Social Learning     Putting learning back into eLearning

Jan/12

31

Support informal social learning with formal training?

If you’ve not been living under a rock, you’ve probably heard mention of the 70:20:10 model – the one which suggests 70% of workplace learning takes place from doing the job itself, another 20% from talking to people, and a mere 10% from course work and reading materials.  Charles Jennings, in his recent article traces this model  back to research based on a survey of executives performed in the late 90’s.

A number of thinkers in the learning space have opined  that if that’s the mix accomplished executives experienced,  that in order to produce more accomplished workers, the  mix of learning opportunities we provide for other workplace learners should be similar.

To say we are skeptical is probably to understate the case.

For one thing, even if the executives accurately describe their experience, that doesn’t tell us a thing about whether that experience was optimal!  Is training and course materials such a small part of their experience because  they deemed it not valuable, or because it wasn’t available to them? (I have a dear friend, who is a leader in his field, who describes finding himself in a bookstore realizing that the reason he wasn’t finding anything helpful was that he was really looking for a book on “How to do this thing you want to do that nobody has ever done before”!)

For another, the kind of learning which works for the highly accomplished might not be best suited for the rest of us. Benn Betts wrote a great critique last July suggesting that we need to use the concept of the learning curve, and that the quality of experiential learning can be significantly boosted by preceding it with good formal instruction.

People are highly adaptive. Given time and proper motivation, many of us can figure almost anything out.  But as employers, we don’t want to devote unlimited time to this process, we need our folks productive, quickly.  And while we recognize the value of practice, we don’t want newbies doing their initial practice runs on real customers, or on multi-million dollar mining machinery.  Well-designed training provides a safe, guided space for the transmission of concepts,  and then the application of those concepts in a simulated work environment. Learners gain skillfulness in the exercises, which builds confidence and aids in the transfer of what’s learned in training to performance on the job.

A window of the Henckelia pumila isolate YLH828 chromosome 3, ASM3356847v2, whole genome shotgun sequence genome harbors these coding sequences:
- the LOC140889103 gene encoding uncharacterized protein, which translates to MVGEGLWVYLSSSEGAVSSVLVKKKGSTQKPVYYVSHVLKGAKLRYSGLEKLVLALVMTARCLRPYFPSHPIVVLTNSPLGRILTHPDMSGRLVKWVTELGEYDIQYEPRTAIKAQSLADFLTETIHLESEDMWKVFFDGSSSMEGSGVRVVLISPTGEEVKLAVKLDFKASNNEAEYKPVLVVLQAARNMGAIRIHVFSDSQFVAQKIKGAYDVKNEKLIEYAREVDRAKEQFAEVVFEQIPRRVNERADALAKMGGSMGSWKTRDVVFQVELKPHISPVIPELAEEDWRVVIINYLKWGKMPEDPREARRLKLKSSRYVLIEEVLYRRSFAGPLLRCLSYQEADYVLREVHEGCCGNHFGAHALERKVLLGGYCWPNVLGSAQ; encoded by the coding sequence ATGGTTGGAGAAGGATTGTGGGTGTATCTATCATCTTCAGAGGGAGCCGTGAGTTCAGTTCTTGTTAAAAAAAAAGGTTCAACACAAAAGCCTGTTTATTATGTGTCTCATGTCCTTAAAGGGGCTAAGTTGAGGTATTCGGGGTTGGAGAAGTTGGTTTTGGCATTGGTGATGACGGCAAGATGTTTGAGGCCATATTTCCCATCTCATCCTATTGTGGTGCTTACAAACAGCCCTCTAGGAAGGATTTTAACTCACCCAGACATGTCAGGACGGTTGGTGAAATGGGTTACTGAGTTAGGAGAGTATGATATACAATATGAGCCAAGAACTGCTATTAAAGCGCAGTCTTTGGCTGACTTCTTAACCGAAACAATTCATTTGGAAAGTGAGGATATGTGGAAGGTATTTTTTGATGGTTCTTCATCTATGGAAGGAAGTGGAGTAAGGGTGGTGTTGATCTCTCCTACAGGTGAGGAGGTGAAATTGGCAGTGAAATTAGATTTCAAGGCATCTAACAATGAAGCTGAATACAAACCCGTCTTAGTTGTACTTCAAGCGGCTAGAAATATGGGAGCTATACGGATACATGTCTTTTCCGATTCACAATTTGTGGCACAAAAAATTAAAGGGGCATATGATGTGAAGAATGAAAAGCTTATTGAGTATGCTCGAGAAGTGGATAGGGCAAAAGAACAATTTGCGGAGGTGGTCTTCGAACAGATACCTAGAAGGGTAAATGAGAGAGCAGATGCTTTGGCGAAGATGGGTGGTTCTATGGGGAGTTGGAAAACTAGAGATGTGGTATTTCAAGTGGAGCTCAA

Of course, if the only formal contact with organizational knowledge is what happens during new-hire training, that’s not very effective either.

We had a client with a problem. They’d developed some new tools for underwriting, which were showing promising results, but uptake in the field was slow.  Each year they’d bring new hires into headquarters, train them formally for a few months, then send them out to the branch offices.  But the “seeding” effort was failing, because the new hires reported directly to old-school branch managers, who quickly dismissed the stuff taught at home office as “not real world.”  Yup, the new trainees were learning a boatload of stuff informally which was in direct conflict with the official word from corporate HQ.

The solution was to move some of that formal training online, and to extend it into the early months in the branch. The exercises required of the trainees in the branch were structured to involve the field managers, which made it possible for training staff at HQ to see (and correct) what trainees were learning from their bosses, and of course, communicate more effectively to all levels of the field just what the new procedures were to be.  Additionally, forums were created to give the trainees access to each other as an ongoing community of practice, so that they could continue to be resources in each other’s ongoing informal learning.

Informal learning is indeed ubiquitous. It’s critically important.  It will happen whether it is “officially” supported or not, but an enlightened organization will want to facilitate the formation of informal learning networks.  What they may find, however, is that some of the best support for that informal learning network can be that provided by an excellent base of  formal training!

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